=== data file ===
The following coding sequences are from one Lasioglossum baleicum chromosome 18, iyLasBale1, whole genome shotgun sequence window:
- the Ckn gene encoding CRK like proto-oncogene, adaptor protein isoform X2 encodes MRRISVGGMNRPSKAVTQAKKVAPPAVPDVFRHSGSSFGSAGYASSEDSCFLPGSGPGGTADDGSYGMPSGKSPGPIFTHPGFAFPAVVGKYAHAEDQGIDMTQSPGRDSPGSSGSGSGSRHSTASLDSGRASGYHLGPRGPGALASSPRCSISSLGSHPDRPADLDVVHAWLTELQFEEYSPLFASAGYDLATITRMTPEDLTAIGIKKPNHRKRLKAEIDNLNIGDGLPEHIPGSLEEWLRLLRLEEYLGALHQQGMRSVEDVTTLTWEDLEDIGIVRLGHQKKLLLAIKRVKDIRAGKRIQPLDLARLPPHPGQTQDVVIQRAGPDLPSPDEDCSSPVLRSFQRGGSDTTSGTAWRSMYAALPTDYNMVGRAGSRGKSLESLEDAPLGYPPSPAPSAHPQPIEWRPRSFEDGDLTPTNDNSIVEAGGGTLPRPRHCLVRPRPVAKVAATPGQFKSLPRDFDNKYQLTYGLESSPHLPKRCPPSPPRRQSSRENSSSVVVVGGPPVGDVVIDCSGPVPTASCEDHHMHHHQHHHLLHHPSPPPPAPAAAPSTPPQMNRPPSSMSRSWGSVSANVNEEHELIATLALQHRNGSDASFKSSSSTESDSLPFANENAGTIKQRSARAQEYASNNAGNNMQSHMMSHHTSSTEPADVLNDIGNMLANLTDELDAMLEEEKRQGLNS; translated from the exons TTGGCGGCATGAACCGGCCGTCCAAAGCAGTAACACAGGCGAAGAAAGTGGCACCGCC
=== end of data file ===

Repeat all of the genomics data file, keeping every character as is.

The following coding sequences are from one Lasioglossum baleicum chromosome 18, iyLasBale1, whole genome shotgun sequence window:
- the Ckn gene encoding CRK like proto-oncogene, adaptor protein isoform X2 encodes MRRISVGGMNRPSKAVTQAKKVAPPAVPDVFRHSGSSFGSAGYASSEDSCFLPGSGPGGTADDGSYGMPSGKSPGPIFTHPGFAFPAVVGKYAHAEDQGIDMTQSPGRDSPGSSGSGSGSRHSTASLDSGRASGYHLGPRGPGALASSPRCSISSLGSHPDRPADLDVVHAWLTELQFEEYSPLFASAGYDLATITRMTPEDLTAIGIKKPNHRKRLKAEIDNLNIGDGLPEHIPGSLEEWLRLLRLEEYLGALHQQGMRSVEDVTTLTWEDLEDIGIVRLGHQKKLLLAIKRVKDIRAGKRIQPLDLARLPPHPGQTQDVVIQRAGPDLPSPDEDCSSPVLRSFQRGGSDTTSGTAWRSMYAALPTDYNMVGRAGSRGKSLESLEDAPLGYPPSPAPSAHPQPIEWRPRSFEDGDLTPTNDNSIVEAGGGTLPRPRHCLVRPRPVAKVAATPGQFKSLPRDFDNKYQLTYGLESSPHLPKRCPPSPPRRQSSRENSSSVVVVGGPPVGDVVIDCSGPVPTASCEDHHMHHHQHHHLLHHPSPPPPAPAAAPSTPPQMNRPPSSMSRSWGSVSANVNEEHELIATLALQHRNGSDASFKSSSSTESDSLPFANENAGTIKQRSARAQEYASNNAGNNMQSHMMSHHTSSTEPADVLNDIGNMLANLTDELDAMLEEEKRQGLNS; translated from the exons TTGGCGGCATGAACCGGCCGTCCAAAGCAGTAACACAGGCGAAGAAAGTGGCACCGCC